|Publication number||US4978072 A|
|Application number||US 07/395,365|
|Publication date||Dec 18, 1990|
|Filing date||Aug 16, 1989|
|Priority date||Aug 16, 1989|
|Publication number||07395365, 395365, US 4978072 A, US 4978072A, US-A-4978072, US4978072 A, US4978072A|
|Original Assignee||Paasche Airbrush Co.|
|Export Citation||BiBTeX, EndNote, RefMan|
|Patent Citations (5), Non-Patent Citations (2), Referenced by (34), Classifications (9), Legal Events (6)|
|External Links: USPTO, USPTO Assignment, Espacenet|
This invention relates to the airbrush arts and more specifically to fluid cups which mount to an airbrush and in which fluid is disposed to be sprayed by an airbrush.
Airbrushes are commonly used for applying a substance in a fluid form to a surface by combining a compressed gas stream, most commonly although not necessarily air, with a substance to atomize the substance which is then applied to a surface. Airbrushes are commonly used for applying paint, ink, sealants and others fluids.
Fluids are commonly supplied to the airbrush by means of a fluid cup which is mounted to the airbrush body and in which fluids are disposed. Also, fluids can be fed to the airbrush by means of a hose which is connected to the airbrush at one end and inserted into a fluid container at the other end. Feed hoses have a problem in that they require a vacuum to draw the substance up through the hose and the user of the airbrush is limited in his movement by the length of the hose.
Most cups used to supply fluids to an airbrush have a top feeding orientation. For example, the cup is mounted directly on top of the airbrush and has a tube portion which extends into a bore on the top of the airbrush. Typically, these cups are fixedly attached to the airbrush such that when a change of fluid is desired (i.e., change paint color), the cup must be emptied and cleaned with a solvent and then the solvent must be worked through the airbrush to remove any remaining fluid. Changing color can be time consuming and messy.
Further, the cup tends to block the view of the user such that the tip of the airbrush is hidden behind the cup. Some airbrushes are available with a cup mounted to a side of the airbrush, however, side mounting of the cup tends to make the airbrush hand specific such that it is difficult for a left handed person to use an airbrush with a cup mounted on the right side and visa versa. Additionally, the volume of the cup is fixed since the cup is fixedly attached to the airbrush.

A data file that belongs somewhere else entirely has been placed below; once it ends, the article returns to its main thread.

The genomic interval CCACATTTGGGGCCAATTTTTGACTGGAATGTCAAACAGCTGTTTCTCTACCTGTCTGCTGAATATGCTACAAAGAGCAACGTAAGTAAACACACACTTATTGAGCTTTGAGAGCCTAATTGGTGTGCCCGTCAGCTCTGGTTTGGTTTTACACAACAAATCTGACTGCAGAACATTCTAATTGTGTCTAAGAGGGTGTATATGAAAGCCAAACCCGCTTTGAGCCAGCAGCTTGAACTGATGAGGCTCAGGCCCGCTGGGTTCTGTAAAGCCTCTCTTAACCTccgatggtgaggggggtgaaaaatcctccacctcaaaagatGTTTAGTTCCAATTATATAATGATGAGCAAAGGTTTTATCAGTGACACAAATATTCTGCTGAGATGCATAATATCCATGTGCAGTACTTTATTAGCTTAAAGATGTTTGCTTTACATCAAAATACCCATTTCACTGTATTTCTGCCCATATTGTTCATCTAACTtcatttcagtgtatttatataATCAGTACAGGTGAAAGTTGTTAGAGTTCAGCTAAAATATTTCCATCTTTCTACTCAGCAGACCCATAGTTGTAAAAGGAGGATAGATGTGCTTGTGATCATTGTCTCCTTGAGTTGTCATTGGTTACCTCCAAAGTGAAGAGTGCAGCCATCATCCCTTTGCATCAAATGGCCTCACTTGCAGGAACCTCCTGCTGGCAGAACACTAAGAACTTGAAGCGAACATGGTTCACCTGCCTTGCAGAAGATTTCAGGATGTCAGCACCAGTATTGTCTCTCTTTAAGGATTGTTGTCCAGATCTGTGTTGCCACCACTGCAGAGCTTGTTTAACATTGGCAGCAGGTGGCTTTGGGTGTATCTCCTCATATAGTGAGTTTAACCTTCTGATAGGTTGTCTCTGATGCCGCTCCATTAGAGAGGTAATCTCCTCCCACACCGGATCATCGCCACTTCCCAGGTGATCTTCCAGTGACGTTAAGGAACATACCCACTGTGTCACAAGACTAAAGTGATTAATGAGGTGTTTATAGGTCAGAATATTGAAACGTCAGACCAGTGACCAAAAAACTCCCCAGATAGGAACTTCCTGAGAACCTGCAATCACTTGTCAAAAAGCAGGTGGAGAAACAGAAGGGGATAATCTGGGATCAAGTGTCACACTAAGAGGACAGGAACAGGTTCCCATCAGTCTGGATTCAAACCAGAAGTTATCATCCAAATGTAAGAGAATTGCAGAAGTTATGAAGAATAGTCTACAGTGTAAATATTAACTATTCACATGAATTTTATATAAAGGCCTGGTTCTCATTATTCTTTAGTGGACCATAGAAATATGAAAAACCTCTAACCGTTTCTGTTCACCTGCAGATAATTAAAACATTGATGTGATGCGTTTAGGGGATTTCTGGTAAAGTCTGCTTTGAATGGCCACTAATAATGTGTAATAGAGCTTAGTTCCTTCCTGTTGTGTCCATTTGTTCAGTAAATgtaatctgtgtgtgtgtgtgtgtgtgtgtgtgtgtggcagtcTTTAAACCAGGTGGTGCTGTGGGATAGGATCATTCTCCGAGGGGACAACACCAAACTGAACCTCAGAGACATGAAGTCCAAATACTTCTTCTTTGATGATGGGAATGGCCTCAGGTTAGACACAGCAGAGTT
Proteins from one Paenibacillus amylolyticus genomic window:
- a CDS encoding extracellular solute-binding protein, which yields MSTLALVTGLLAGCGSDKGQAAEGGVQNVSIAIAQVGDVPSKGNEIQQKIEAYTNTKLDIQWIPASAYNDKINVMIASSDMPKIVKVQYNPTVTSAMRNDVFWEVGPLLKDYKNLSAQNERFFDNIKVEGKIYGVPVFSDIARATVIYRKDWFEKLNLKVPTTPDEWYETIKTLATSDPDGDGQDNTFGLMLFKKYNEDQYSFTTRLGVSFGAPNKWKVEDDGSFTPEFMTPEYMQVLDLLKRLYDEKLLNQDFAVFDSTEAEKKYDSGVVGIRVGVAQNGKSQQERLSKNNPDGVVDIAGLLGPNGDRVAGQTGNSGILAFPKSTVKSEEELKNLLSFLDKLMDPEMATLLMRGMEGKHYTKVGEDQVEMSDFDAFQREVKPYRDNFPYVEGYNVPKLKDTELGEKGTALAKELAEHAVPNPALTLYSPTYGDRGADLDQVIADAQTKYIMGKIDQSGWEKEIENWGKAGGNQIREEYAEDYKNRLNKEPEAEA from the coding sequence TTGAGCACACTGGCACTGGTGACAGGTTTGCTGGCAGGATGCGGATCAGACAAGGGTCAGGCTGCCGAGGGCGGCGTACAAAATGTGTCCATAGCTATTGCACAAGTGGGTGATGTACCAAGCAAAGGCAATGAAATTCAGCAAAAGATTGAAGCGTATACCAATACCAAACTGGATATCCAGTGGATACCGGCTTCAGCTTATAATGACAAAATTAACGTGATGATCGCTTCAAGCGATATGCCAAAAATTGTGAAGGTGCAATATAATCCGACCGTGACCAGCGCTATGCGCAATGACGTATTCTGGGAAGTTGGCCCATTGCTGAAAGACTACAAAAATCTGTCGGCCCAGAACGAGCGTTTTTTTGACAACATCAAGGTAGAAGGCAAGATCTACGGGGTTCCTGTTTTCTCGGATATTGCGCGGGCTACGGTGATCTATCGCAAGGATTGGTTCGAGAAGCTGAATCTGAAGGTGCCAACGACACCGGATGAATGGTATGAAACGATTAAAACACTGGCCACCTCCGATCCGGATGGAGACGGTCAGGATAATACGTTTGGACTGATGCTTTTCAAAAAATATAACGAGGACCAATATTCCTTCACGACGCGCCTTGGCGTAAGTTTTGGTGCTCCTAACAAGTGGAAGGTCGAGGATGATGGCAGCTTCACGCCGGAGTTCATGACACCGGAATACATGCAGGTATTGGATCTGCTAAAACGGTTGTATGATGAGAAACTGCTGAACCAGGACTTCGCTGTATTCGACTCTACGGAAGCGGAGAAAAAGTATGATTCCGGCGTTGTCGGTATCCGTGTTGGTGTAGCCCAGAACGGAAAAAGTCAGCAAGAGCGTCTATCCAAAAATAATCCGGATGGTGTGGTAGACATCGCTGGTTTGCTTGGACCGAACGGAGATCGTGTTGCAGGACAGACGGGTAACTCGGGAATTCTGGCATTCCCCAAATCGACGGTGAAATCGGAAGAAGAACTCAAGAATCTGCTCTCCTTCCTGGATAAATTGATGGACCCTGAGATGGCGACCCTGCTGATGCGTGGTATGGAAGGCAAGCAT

It is an object of the present invention to provide an airbrush with a fluid cup or the like which permits fluids to be fed to the airbrush under force of gravity and which is removably attached to the airbrush.
Another object of this invention is to provide an airbrush with a fluid cup or the like which is positionable to allow a user to change the position of the fluid cup and remove the fluid cup from his view.
It is yet another object of this invention to provide a removably attachable airbrush with a fluid cup or the like which is formed in a range of volumes having a common feed tube size to permit using a larger or smaller volume fluid cup.
Briefly, and in accordance with the foregoing, the present invention comprises an airbrush with a fluid cup or the like which is removably retained on the airbrush and is adapted for containing and delivering fluids to be sprayed by the airbrush. The cup has a hollow reservoir portion and an attached tube portion. The reservoir portion is formed for retaining fluids disposed therein. The tube portion is non-concentrically fixedly attached at one end to a bottom of the reservoir portion and the end distal the reservoir removably inserts into a bore formed in the airbrush. The airbrush has a major axis running the length of the body and the bore in the airbrush is generally formed non-perpendicular to this major axis. The non-concentric mounting of the tube to the reservoir and the angle of the mounting bore permit the removable cup to be rotated within the mounting bore to remove it from the line of sight of a user.
The features of the present invention which are believed to be novel are set forth with particularity in the appended claims. The organization and manner of operation of the invention, together with the further objects and advantages thereof, may best be understood by reference to the following description taken in connection with the accompanying drawings in which like reference numerals identify like elements in which: